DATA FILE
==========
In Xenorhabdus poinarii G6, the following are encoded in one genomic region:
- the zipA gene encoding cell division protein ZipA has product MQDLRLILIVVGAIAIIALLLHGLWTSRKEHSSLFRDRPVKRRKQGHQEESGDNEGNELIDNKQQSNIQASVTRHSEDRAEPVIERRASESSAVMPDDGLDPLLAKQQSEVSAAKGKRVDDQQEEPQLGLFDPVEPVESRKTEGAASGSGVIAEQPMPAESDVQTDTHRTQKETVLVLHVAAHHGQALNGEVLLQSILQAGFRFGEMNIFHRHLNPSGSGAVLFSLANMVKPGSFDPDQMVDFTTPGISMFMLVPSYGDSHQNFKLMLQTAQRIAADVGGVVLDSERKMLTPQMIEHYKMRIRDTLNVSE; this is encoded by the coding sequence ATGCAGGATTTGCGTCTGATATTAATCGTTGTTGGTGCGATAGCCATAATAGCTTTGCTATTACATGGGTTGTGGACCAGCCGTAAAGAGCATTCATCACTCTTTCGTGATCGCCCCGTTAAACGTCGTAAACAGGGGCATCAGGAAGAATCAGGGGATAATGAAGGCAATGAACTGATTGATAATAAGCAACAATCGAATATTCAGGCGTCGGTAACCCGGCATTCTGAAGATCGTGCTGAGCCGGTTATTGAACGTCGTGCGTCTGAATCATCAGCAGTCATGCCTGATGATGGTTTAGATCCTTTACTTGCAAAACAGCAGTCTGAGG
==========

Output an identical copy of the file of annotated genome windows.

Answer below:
In Xenorhabdus poinarii G6, the following are encoded in one genomic region:
- the zipA gene encoding cell division protein ZipA has product MQDLRLILIVVGAIAIIALLLHGLWTSRKEHSSLFRDRPVKRRKQGHQEESGDNEGNELIDNKQQSNIQASVTRHSEDRAEPVIERRASESSAVMPDDGLDPLLAKQQSEVSAAKGKRVDDQQEEPQLGLFDPVEPVESRKTEGAASGSGVIAEQPMPAESDVQTDTHRTQKETVLVLHVAAHHGQALNGEVLLQSILQAGFRFGEMNIFHRHLNPSGSGAVLFSLANMVKPGSFDPDQMVDFTTPGISMFMLVPSYGDSHQNFKLMLQTAQRIAADVGGVVLDSERKMLTPQMIEHYKMRIRDTLNVSE; this is encoded by the coding sequence ATGCAGGATTTGCGTCTGATATTAATCGTTGTTGGTGCGATAGCCATAATAGCTTTGCTATTACATGGGTTGTGGACCAGCCGTAAAGAGCATTCATCACTCTTTCGTGATCGCCCCGTTAAACGTCGTAAACAGGGGCATCAGGAAGAATCAGGGGATAATGAAGGCAATGAACTGATTGATAATAAGCAACAATCGAATATTCAGGCGTCGGTAACCCGGCATTCTGAAGATCGTGCTGAGCCGGTTATTGAACGTCGTGCGTCTGAATCATCAGCAGTCATGCCTGATGATGGTTTAGATCCTTTACTTGCAAAACAGCAGTCTGAGG